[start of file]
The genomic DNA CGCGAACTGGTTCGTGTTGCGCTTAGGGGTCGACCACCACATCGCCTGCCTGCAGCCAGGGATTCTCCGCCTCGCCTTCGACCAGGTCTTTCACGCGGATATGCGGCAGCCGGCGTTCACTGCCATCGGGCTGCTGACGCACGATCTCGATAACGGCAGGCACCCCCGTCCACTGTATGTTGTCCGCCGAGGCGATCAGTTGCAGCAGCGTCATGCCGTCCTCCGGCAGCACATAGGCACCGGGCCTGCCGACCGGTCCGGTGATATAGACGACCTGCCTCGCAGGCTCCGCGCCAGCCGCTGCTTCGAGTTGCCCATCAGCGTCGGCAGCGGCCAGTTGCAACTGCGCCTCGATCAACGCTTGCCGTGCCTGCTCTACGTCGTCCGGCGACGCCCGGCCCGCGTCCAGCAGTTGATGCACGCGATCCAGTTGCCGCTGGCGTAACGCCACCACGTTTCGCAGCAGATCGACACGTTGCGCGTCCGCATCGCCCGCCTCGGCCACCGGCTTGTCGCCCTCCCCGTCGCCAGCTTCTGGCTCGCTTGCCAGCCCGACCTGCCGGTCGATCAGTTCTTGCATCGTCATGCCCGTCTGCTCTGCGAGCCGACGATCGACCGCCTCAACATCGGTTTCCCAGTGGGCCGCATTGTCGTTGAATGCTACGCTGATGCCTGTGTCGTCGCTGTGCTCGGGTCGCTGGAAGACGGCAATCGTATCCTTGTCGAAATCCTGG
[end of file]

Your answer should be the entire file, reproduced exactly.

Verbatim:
The genomic DNA CGCGAACTGGTTCGTGTTGCGCTTAGGGGTCGACCACCACATCGCCTGCCTGCAGCCAGGGATTCTCCGCCTCGCCTTCGACCAGGTCTTTCACGCGGATATGCGGCAGCCGGCGTTCACTGCCATCGGGCTGCTGACGCACGATCTCGATAACGGCAGGCACCCCCGTCCACTGTATGTTGTCCGCCGAGGCGATCAGTTGCAGCAGCGTCATGCCGTCCTCCGGCAGCACATAGGCACCGGGCCTGCCGACCGGTCCGGTGATATAGACGACCTGCCTCGCAGGCTCCGCGCCAGCCGCTGCTTCGAGTTGCCCATCAGCGTCGGCAGCGGCCAGTTGCAACTGCGCCTCGATCAACGCTTGCCGTGCCTGCTCTACGTCGTCCGGCGACGCCCGGCCCGCGTCCAGCAGTTGATGCACGCGATCCAGTTGCCGCTGGCGTAACGCCACCACGTTTCGCAGCAGATCGACACGTTGCGCGTCCGCATCGCCCGCCTCGGCCACCGGCTTGTCGCCCTCCCCGTCGCCAGCTTCTGGCTCGCTTGCCAGCCCGACCTGCCGGTCGATCAGTTCTTGCATCGTCATGCCCGTCTGCTCTGCGAGCCGACGATCGACCGCCTCAACATCGGTTTCCCAGTGGGCCGCATTGTCGTTGAATGCTACGCTGATGCCTGTGTCGTCGCTGTGCTCGGGTCGCTGGAAGACGGCAATCGTATCCTTGTCGAAATCCTGG